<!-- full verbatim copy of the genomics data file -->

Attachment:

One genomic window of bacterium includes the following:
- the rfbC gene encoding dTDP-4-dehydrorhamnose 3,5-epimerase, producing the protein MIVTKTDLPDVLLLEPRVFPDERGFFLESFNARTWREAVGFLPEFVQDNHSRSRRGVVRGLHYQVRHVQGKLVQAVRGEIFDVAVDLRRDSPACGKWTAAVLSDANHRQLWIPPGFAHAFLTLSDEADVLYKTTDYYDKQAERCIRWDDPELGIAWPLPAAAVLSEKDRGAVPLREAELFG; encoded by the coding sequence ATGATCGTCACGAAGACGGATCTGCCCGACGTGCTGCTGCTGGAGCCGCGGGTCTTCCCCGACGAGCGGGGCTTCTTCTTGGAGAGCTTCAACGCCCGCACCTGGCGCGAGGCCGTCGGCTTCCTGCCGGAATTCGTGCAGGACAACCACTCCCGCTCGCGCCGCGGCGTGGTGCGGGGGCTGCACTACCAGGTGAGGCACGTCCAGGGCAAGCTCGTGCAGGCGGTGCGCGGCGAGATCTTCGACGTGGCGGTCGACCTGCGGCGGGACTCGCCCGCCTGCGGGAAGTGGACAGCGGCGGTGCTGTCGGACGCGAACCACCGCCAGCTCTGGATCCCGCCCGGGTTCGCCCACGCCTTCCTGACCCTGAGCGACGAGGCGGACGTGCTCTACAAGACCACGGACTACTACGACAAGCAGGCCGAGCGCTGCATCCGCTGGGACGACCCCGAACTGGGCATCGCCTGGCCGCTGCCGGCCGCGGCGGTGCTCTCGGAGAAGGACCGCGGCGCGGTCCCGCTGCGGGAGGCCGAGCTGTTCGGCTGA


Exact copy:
One genomic window of bacterium includes the following:
- the rfbC gene encoding dTDP-4-dehydrorhamnose 3,5-epimerase, producing the protein MIVTKTDLPDVLLLEPRVFPDERGFFLESFNARTWREAVGFLPEFVQDNHSRSRRGVVRGLHYQVRHVQGKLVQAVRGEIFDVAVDLRRDSPACGKWTAAVLSDANHRQLWIPPGFAHAFLTLSDEADVLYKTTDYYDKQAERCIRWDDPELGIAWPLPAAAVLSEKDRGAVPLREAELFG; encoded by the coding sequence ATGATCGTCACGAAGACGGATCTGCCCGACGTGCTGCTGCTGGAGCCGCGGGTCTTCCCCGACGAGCGGGGCTTCTTCTTGGAGAGCTTCAACGCCCGCACCTGGCGCGAGGCCGTCGGCTTCCTGCCGGAATTCGTGCAGGACAACCACTCCCGCTCGCGCCGCGGCGTGGTGCGGGGGCTGCACTACCAGGTGAGGCACGTCCAGGGCAAGCTCGTGCAGGCGGTGCGCGGCGAGATCTTCGACGTGGCGGTCGACCTGCGGCGGGACTCGCCCGCCTGCGGGAAGTGGACAGCGGCGGTGCTGTCGGACGCGAACCACCGCCAGCTCTGGATCCCGCCCGGGTTCGCCCACGCCTTCCTGACCCTGAGCGACGAGGCGGACGTGCTCTACAAGACCACGGACTACTACGACAAGCAGGCCGAGCGCTGCATCCGCTGGGACGACCCCGAACTGGGCATCGCCTGGCCGCTGCCGGCCGCGGCGGTGCTCTCGGAGAAGGACCGCGGCGCGGTCCCGCTGCGGGAGGCCGAGCTGTTCGGCTGA